The first phase of on-ground work to strengthen a secure future for Papua New Guinea frogs was recently completed at the Port Moresby Nature Park. Part of a larger, long-term strategy to mitigate the likely impacts of the Amphibian Chytrid Fungus on PNG frogs, the project has seen the country’s first public display for PNG frogs installed at the Nature Park. Melbourne Zoo’s frog husbandry specialist, Damian Goodall, spent a week sharing his expertise with the Park’s frog and reptile keepers, Ryan Reuma and Dagie Solomon. A 1 x 0.6 x 0.6m glass aquarium was fitted-out with filtration and irrigation systems, lighting to support live plants and meet the frogs’ UV requirements, and natural landscaping to highlight the frogs to Park visitors. A major focus was ease of maintenance and recording climatic parameters like temperature and humidity. The exhibit’s first inhabitants, White-lipped Tree Frogs (Litoria infrafenata) and Green Tree Frogs (Litoria caerulea) have settled in well.

It is planned to add further displays for Cane Toad (Rhinella marina) and Water Frog (Rana daemeli). All four species occur on the Park grounds.

Establishing the display was underpinned by two workshops on frog husbandry for the Park’s Life Science staff and complemented by installation of off-exhibit tanks for tadpoles and metamorphs. Critical for successful frog husbandry, the Park has an expanding live food unit that receives regular input from staff at Melbourne Zoo’s Invertebrate Department.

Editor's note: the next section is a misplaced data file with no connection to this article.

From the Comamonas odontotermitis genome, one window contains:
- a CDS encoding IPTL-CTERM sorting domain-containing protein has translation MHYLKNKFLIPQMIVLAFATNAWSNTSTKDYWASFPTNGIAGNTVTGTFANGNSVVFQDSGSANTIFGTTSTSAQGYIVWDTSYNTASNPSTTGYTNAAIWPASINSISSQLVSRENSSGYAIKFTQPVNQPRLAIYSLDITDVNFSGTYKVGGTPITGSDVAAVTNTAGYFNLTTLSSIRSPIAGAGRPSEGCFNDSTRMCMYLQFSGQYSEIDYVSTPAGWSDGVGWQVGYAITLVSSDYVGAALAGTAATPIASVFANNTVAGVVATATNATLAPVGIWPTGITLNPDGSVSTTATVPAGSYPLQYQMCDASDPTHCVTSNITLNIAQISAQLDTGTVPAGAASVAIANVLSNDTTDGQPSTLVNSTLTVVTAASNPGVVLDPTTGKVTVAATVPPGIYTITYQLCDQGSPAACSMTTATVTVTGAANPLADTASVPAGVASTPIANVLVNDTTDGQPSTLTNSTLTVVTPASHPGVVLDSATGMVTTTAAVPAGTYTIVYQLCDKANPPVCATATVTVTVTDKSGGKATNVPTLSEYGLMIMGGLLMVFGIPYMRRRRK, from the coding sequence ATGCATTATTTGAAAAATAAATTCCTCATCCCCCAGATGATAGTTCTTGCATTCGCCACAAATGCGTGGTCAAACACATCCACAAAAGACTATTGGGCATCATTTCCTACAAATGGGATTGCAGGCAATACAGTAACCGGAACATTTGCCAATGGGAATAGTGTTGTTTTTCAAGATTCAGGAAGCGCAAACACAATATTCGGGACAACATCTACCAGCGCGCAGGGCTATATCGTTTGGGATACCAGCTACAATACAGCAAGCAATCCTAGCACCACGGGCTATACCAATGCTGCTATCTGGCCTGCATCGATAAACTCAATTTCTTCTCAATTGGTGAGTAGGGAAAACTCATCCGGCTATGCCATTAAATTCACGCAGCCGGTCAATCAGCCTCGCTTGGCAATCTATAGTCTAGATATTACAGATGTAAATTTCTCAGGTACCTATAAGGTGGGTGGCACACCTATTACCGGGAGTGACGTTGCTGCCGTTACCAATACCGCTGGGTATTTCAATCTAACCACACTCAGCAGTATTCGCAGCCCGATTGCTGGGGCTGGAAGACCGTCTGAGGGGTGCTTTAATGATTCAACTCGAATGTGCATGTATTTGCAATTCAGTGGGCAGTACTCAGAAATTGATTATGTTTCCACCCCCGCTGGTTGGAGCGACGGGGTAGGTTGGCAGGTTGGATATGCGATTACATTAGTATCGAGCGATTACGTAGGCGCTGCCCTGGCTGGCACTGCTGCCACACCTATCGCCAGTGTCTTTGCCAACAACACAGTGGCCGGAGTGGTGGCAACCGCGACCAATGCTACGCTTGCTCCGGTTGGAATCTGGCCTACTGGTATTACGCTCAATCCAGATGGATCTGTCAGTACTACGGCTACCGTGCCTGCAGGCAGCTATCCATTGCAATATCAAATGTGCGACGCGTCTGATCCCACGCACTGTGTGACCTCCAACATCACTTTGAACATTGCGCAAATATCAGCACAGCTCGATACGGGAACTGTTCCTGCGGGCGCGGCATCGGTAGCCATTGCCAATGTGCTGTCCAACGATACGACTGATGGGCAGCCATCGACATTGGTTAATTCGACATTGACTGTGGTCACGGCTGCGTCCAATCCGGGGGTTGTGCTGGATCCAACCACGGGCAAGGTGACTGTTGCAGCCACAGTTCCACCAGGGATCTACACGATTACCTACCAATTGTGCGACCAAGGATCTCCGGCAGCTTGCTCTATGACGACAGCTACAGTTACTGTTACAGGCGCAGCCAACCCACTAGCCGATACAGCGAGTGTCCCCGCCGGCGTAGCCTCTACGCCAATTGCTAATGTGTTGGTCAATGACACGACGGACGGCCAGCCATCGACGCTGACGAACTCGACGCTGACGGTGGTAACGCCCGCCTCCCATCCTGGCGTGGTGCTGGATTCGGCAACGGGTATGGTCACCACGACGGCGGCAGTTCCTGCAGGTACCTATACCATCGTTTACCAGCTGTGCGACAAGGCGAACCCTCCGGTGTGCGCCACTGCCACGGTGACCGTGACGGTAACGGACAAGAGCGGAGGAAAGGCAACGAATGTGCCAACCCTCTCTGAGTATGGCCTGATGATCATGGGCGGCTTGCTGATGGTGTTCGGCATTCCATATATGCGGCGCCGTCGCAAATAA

All available evidence points to New Guinea being the only large landmass yet to be affected by chytrid (see Bower et al., 2019; “Island of opportunity: can New Guinea protect amphibians from a globally emerging pathogen?”). Accordingly, we are being proactive and developing capacity for frog husbandry and breeding, in PNG for PNG frogs, in advance of the likely arrival of chytrid in PNG.

Much of the country’s frog fauna comprises small species with poorly known captive needs, ie. the large number of microhylids. As such, and recognising that the Park’s keepers are just starting out on the journey of caring for frogs, husbandry skills will develop with common hardy species before moving on to the more challenging less well-known species.

The work is part of a long-term sister zoo partnership between the Nature Park and Zoos Victoria, which has facilitated visits by more than 30 staff sharing expertise across the gamut of zoo operations.

Damian Goodall, Melbourne Zoo (dgoodall@zoo.org.au ); and Chris Banks, Zoos Victoria (cbanks@zoo.org.au ).